Musto said he had had some discussion with Earl Anzai about that, but that all the Unions pointed out the illegality of that move and refused to accept it. Musto does not believe it is still being pursued as an action.
January/February will be crunch time, Musto concluded, because the Administration will have to act definitively somehow by then.
Co-Chair Ikeda thanked J. N. Musto and assured the Senate that once a Financial Plan has been introduced, the Senate can and will go to work. Before then, all we can do is prepare ourselves to be able to move quickly and effectively.
A member of the Committee on Administration and Budget said that the CAB believes that the Senate should work with the President to develop criteria for the Financial Plan, and had sent a memo to the SEC to that effect. What is happening with it?
Co-Chair Ikeda and Co-Chair Kay both replied that the President has repeatedly assured us that he was following the Senate's stated (and recently re-stated) priorities in creating the Financial Plan.
Several Senators continued to express their concern that we did not have enough time to act if the BOR voted on a plan at their December 22 meeting. Is there any requirement for a first and second reading, for example, that would give us time to review it?
Co-Chair Ikeda said he did not know whether there was such a legal requirement or not, but Co-Chair Kay assured the questioners that the plan was only to "floated" at the December meeting, and not voted on.
Someone from the Medical School said she believes the School is being reviewed on Monday for possible elimination.
At this point, Senior Vice President Carol Eastman stepped forward to reiterate the process and timetable set out on the "Tentative Schedule of Meetings" now in the Senators' hands.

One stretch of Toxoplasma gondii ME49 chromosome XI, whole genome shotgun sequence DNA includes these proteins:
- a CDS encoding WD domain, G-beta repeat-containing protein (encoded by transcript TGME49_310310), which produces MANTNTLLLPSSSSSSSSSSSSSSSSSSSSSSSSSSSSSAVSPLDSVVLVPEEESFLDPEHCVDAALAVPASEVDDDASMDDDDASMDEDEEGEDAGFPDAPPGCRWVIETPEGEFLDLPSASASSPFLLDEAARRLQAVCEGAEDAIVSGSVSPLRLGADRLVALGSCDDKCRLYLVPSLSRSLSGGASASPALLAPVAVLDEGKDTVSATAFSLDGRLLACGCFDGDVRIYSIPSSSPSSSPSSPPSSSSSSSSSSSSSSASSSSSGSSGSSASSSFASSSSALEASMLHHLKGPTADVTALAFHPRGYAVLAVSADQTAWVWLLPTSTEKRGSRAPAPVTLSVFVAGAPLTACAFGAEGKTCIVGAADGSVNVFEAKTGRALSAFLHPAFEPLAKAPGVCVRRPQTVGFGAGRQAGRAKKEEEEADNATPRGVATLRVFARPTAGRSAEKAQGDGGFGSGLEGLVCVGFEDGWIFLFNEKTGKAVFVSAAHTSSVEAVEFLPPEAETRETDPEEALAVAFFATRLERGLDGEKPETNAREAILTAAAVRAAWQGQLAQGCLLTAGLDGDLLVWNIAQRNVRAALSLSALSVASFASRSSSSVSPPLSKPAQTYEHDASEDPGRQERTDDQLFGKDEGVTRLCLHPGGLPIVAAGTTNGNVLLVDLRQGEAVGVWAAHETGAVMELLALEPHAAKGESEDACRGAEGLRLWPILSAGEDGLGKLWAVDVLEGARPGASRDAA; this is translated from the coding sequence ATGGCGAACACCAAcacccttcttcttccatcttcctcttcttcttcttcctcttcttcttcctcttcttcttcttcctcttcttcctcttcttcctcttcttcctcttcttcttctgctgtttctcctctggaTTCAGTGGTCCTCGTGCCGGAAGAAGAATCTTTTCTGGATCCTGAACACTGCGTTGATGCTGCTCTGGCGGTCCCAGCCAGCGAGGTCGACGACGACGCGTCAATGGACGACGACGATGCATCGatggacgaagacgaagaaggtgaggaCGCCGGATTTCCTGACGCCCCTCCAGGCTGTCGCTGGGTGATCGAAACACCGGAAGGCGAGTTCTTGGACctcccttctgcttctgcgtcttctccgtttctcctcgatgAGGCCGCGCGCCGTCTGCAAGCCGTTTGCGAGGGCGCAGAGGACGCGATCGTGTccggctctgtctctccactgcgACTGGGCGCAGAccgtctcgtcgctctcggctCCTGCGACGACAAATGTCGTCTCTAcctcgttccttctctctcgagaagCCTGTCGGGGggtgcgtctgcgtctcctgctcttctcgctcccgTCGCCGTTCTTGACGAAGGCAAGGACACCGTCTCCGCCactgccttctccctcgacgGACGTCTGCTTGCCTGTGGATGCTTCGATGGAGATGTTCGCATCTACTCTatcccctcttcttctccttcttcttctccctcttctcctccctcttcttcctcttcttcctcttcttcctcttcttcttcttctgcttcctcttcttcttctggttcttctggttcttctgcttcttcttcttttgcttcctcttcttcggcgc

She assured the Senate that absolutely no decisions had been made, nor had any discussions even been undertaken, by the BOR concerning cutting any programs whatsoever. Certainly not the Medical School or the Law School. Those which are being reviewed for some possible action have already been publicly identified. These are the ones for whom task forces or review committees have been (or are being) formed and for which faculty members are being sought. We will follow that same procedure for any other programs which might be reviewed. Neither the Medical School, Law School, or any other unit will be reviewed, much less eliminated, swiftly or in secret, she insisted.
The original questioner said that was fine, but when both the President and the Governor speak publicly about the possibility of eliminating the Law School and/or the Medical School, everyone needs to worry about what will actually happen.
SVP Eastman said that if the BOR agrees to pass the President's retrenchment resolution, then the President will have that authority, and will use it if necessary, and according to all proper and legal procedures. But there is no guarantee he will use it. What is needed is a Financial Plan so that the BOR can decide where and how to try to raise or save money to bridge the previously discussed revenue gap.